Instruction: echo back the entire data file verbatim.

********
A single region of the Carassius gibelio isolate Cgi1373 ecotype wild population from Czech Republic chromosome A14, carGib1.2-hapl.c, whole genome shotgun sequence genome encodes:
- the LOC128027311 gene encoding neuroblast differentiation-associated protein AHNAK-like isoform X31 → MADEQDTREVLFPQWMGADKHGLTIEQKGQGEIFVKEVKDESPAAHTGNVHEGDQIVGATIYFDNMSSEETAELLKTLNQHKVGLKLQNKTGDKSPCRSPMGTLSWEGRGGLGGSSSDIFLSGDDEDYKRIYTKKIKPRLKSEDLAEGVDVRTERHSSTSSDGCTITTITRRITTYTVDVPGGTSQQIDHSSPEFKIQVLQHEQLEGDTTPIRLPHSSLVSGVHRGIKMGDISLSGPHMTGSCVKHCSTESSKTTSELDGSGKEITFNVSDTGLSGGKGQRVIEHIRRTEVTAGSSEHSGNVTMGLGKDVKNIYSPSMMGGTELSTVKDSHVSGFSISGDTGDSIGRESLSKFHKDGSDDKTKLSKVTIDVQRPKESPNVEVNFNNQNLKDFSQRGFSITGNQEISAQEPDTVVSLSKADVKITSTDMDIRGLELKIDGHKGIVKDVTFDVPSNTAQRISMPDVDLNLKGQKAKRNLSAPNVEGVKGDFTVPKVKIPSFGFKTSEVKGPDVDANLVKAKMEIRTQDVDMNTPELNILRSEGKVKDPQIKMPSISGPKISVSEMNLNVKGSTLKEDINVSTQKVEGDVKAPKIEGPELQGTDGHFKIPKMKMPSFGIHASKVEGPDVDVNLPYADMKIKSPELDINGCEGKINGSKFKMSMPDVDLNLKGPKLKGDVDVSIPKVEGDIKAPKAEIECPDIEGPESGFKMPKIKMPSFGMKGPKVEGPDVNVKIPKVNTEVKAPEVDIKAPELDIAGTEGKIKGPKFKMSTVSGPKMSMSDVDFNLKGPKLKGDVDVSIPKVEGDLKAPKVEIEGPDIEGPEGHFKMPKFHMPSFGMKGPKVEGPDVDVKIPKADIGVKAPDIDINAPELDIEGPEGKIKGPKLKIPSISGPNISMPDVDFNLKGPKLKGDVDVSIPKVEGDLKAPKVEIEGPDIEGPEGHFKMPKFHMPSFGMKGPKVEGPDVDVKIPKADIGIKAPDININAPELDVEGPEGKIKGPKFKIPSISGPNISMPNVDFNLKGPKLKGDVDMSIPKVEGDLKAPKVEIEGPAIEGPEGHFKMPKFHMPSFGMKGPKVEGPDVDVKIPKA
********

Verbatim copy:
A single region of the Carassius gibelio isolate Cgi1373 ecotype wild population from Czech Republic chromosome A14, carGib1.2-hapl.c, whole genome shotgun sequence genome encodes:
- the LOC128027311 gene encoding neuroblast differentiation-associated protein AHNAK-like isoform X31 → MADEQDTREVLFPQWMGADKHGLTIEQKGQGEIFVKEVKDESPAAHTGNVHEGDQIVGATIYFDNMSSEETAELLKTLNQHKVGLKLQNKTGDKSPCRSPMGTLSWEGRGGLGGSSSDIFLSGDDEDYKRIYTKKIKPRLKSEDLAEGVDVRTERHSSTSSDGCTITTITRRITTYTVDVPGGTSQQIDHSSPEFKIQVLQHEQLEGDTTPIRLPHSSLVSGVHRGIKMGDISLSGPHMTGSCVKHCSTESSKTTSELDGSGKEITFNVSDTGLSGGKGQRVIEHIRRTEVTAGSSEHSGNVTMGLGKDVKNIYSPSMMGGTELSTVKDSHVSGFSISGDTGDSIGRESLSKFHKDGSDDKTKLSKVTIDVQRPKESPNVEVNFNNQNLKDFSQRGFSITGNQEISAQEPDTVVSLSKADVKITSTDMDIRGLELKIDGHKGIVKDVTFDVPSNTAQRISMPDVDLNLKGQKAKRNLSAPNVEGVKGDFTVPKVKIPSFGFKTSEVKGPDVDANLVKAKMEIRTQDVDMNTPELNILRSEGKVKDPQIKMPSISGPKISVSEMNLNVKGSTLKEDINVSTQKVEGDVKAPKIEGPELQGTDGHFKIPKMKMPSFGIHASKVEGPDVDVNLPYADMKIKSPELDINGCEGKINGSKFKMSMPDVDLNLKGPKLKGDVDVSIPKVEGDIKAPKAEIECPDIEGPESGFKMPKIKMPSFGMKGPKVEGPDVNVKIPKVNTEVKAPEVDIKAPELDIAGTEGKIKGPKFKMSTVSGPKMSMSDVDFNLKGPKLKGDVDVSIPKVEGDLKAPKVEIEGPDIEGPEGHFKMPKFHMPSFGMKGPKVEGPDVDVKIPKADIGVKAPDIDINAPELDIEGPEGKIKGPKLKIPSISGPNISMPDVDFNLKGPKLKGDVDVSIPKVEGDLKAPKVEIEGPDIEGPEGHFKMPKFHMPSFGMKGPKVEGPDVDVKIPKADIGIKAPDININAPELDVEGPEGKIKGPKFKIPSISGPNISMPNVDFNLKGPKLKGDVDMSIPKVEGDLKAPKVEIEGPAIEGPEGHFKMPKFHMPSFGMKGPKVEGPDVDVKIPKA